$$\begin{aligned} \overline{V}_z = \frac{1}{k} \cdot u_* \cdot \textrm{ln}\left( \frac{z}{z^{}_0}\right) \; \end{aligned}$$

where \(u_*\) is the shear velocity of the wind flow; \(z^{}_0\) is the surface roughness; and k is Von Karman’s constant and is usually taken as 0.4.

The 10-min wind speed measured at 10 m above the ground – standard height for mounting anemometers – is typically chosen as the reference wind speed for the mean wind profile. In this study, the intensity of the wind event is described in terms of the reference wind speed (denoted by \(\overline{V}_{10}\)) from which mean wind speeds at other heights are calculated. For cases where measurements from different averaging times are preferred, conversion factors can be found in the literature38,39.

In the initial state, the conductor is typically sagged with a sag-to-span ratio of 1/50~1/3040. The mean wind speed along one span can be well approximated by the mean wind speed at the reference height, which is (2/3)d below the support level, where d is the sag at mid-span41. The wind turbulence is correlated in time and space. Both correlations have been studied extensively and well established models for them are available in the literature. As expected, the correlation within the wind field decays with increasing time lag and space separation. At a single point in space, the temporal correlation of alongwind turbulence is most commonly described by the following single-sided power spectral density (PSD) in the frequency domain42,43:

$$\begin{aligned} \frac{fS_v(f)}{u_{*}^2} = \frac{200fz/\overline{V}_z}{{(1+50fz/\overline{V}_z)}^{5/3}}\; \end{aligned}$$

where f is the frequency in Hz. The spatial correlation between the wind velocity fluctuation at two points at the same height (e.g., the reference height) can be captured by the coherence function proposed by Davernport44:

$$\begin{aligned} \gamma (x^{}_1, x^{}_2, f) = \textrm{exp}\left( -\frac{C|x^{}_1-x^{}_2|f}{\overline{V}_z}\right) \; \end{aligned}$$

where \(x^{}_1\) and \(x^{}_2\) are the longitudinal coordinates of two points along the TL; C is the decay factor and can be set to 16 for horizontal separation. Even though there are different models in the literature45, in this paper Gaussianity is assumed for the wind flow velocity fluctuations, based on the work by Einar N. Strømmen46. In conclusion, the wind fluctuation component v(tx) is characterized as a zero-mean, stationary, Gaussian, one dimensional (1D), and multi-variate (mV) random process.

The buffeting wind load on the conductor is generated by two sources: the total fluctuating wind flow, and the conductor-wind interaction due to conductor motion. Adopting the quasi-steady assumption, the dynamic wind drag force is calculated using Eq. (4) so that also aerodynamic damping is (indirectly) considered:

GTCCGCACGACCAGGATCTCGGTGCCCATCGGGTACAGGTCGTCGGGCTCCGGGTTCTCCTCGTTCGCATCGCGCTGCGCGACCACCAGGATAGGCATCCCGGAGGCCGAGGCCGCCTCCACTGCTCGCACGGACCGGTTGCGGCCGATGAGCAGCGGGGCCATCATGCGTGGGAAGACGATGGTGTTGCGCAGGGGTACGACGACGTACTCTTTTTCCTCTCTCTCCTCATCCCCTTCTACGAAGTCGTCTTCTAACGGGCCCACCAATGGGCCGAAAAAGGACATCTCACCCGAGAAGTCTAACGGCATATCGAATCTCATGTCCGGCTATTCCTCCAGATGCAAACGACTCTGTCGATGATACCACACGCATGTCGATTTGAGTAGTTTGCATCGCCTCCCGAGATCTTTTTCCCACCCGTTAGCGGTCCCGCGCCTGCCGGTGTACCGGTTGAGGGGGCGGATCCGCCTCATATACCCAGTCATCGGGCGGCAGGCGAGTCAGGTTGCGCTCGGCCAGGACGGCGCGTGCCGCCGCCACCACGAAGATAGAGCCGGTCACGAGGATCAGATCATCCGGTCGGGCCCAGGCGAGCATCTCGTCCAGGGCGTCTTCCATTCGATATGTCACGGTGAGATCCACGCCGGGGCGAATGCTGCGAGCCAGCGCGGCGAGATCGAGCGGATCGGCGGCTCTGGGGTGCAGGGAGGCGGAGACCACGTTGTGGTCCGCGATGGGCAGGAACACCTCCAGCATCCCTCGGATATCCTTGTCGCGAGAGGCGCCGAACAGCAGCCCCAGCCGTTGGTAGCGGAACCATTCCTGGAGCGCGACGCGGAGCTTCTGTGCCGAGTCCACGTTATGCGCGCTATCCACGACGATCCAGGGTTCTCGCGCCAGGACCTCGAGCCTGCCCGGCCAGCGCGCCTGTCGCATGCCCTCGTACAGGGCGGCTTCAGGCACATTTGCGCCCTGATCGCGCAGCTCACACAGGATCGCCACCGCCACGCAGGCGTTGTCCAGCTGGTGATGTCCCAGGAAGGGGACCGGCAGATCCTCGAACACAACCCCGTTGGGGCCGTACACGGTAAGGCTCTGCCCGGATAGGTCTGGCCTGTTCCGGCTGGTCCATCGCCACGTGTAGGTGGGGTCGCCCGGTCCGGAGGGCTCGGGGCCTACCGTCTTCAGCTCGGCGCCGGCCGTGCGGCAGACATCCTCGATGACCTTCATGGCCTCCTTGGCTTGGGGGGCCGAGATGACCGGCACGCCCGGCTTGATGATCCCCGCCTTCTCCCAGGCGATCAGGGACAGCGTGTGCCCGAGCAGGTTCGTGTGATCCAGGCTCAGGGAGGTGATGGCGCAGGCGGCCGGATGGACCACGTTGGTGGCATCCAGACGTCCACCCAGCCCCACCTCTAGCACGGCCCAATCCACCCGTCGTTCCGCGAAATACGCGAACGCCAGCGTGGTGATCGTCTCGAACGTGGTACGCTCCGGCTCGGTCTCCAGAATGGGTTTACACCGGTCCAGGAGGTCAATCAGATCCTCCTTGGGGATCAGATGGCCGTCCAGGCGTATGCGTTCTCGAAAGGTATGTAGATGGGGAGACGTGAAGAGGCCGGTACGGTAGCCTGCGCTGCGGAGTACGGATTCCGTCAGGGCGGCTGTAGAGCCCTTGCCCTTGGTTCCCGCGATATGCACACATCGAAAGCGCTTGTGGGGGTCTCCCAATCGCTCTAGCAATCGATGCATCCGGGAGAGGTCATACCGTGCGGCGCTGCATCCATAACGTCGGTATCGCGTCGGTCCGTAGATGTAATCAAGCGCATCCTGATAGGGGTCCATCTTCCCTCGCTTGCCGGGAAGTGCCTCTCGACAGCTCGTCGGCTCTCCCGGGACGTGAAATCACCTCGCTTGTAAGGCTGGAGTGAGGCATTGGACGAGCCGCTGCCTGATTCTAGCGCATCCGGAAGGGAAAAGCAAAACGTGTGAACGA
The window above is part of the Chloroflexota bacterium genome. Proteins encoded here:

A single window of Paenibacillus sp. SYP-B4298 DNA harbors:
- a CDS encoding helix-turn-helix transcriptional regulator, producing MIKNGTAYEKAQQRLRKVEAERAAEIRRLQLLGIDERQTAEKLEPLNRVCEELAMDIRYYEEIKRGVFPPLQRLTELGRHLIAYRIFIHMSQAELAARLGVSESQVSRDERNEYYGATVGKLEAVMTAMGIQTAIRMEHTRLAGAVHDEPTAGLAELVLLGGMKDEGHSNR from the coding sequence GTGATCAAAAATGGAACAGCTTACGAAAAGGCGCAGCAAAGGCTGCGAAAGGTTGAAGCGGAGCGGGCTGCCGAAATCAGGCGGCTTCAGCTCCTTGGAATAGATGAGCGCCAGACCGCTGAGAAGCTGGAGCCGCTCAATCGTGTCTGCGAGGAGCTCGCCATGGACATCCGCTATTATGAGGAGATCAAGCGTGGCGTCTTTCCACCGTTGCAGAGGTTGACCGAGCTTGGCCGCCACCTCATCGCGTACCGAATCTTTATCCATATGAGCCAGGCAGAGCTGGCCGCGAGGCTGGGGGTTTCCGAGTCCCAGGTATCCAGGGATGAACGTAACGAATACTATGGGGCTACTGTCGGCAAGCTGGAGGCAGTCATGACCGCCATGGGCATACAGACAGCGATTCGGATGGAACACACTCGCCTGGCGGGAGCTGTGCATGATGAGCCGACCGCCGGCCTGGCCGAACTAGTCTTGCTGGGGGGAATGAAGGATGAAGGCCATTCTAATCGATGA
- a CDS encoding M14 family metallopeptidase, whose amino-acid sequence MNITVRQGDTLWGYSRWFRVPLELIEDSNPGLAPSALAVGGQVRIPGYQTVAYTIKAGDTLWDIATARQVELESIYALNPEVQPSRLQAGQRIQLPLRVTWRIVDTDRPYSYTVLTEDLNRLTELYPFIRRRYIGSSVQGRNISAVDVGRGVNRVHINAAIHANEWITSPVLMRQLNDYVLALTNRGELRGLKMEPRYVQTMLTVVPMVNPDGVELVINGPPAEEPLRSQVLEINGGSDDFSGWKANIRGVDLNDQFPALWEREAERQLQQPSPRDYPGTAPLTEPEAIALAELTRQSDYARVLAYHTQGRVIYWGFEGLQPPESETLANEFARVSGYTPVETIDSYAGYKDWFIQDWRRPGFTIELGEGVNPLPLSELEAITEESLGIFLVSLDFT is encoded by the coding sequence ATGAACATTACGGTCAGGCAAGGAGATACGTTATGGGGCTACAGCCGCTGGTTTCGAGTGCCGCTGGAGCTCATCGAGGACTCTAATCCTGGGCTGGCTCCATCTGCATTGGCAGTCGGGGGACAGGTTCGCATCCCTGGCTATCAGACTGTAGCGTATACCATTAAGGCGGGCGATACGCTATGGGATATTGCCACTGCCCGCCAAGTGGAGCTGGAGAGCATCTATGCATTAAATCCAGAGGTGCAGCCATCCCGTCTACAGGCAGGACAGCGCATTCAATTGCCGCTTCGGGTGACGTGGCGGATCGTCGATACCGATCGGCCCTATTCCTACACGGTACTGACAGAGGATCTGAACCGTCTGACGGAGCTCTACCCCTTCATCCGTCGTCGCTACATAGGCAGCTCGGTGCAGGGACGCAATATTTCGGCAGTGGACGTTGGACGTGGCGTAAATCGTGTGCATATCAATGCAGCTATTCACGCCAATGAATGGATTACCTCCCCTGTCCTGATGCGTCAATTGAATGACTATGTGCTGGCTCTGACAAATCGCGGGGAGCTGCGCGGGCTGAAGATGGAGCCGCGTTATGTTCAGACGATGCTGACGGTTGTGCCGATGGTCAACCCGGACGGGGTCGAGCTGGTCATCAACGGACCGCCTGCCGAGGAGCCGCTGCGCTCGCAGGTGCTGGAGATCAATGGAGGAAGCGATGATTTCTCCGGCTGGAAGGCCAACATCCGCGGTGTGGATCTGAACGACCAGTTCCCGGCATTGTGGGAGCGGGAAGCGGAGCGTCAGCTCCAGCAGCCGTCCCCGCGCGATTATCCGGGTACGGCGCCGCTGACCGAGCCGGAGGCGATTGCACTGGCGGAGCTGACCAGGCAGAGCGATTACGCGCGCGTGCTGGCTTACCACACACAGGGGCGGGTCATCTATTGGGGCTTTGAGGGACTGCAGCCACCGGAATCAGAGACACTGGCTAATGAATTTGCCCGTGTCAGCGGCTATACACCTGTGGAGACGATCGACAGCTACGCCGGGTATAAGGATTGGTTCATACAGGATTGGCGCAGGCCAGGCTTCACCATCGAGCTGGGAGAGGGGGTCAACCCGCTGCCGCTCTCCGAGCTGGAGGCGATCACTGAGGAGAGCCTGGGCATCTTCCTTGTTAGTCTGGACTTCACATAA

$$\begin{aligned} f^{}_{\textrm{D}} = \frac{1}{2}\rho D C_{\textrm{d}} V_{\textrm{rel}}^{2}\; \end{aligned}$$

where \(f^{}_{\textrm{D}}\) is the drag force per unit length; \(\rho\) is the air density; D is the diameter of the conductor; \(C_{\textrm{d}}\) is the drag coefficient; \(V_{\textrm{rel}}\) is the relative velocity between conductor and wind flow (see Fig. 5) and is given by the following equation:

$$\begin{aligned} V_{\textrm{rel}} = \sqrt{(- \dot{u}^{}_{\textrm{Z}})^2 + (\overline{V}_z + v - \dot{u}^{}_{\textrm{Y}})^2}\; \end{aligned}$$

where \(\dot{u}^{}_{\textrm{Z}}\) and \(\dot{u}^{}_{\textrm{Y}}\) are the conductor velocities in the Z direction and Y direction, respectively.

Figure 5
figure 5

Conductor-wind relative motion.

Wind-induced stochastic dynamic response by spectral analysis

The wind-induced buffeting response of a TL section can be computed in two steps40: first, the equilibrium state of the structure under gravity and mean wind load is determined by static analysis; second, the dynamic response due to the fluctuating wind component is obtained with the structure linearized at the mean wind state. Ma et al.14 validated the linearization of the structure under significant mean wind load . With the two linearizations – the linear relationship between wind velocity and wind load (small fluctuating component assumption), and the linear behavior of the structure characterized at the mean wind state – the properties of the wind fluctuation component (Gaussian, stationary, etc.) will hold for the displacement response as well46. To study the probability of encroachment into MVCD, the main task is to obtain the probabilistic properties of the conductor displacement response, i.e., mean and standard deviation in this Gaussian case. Thus, the modal frequency domain approach was used in the second step. Standard deviations were directly derived from the cross-spectral density matrix of the response, which can be found through efficient frequency domain analysis. Note that neither wind field simulation nor expensive Monte Carlo simulation in the time domain is needed.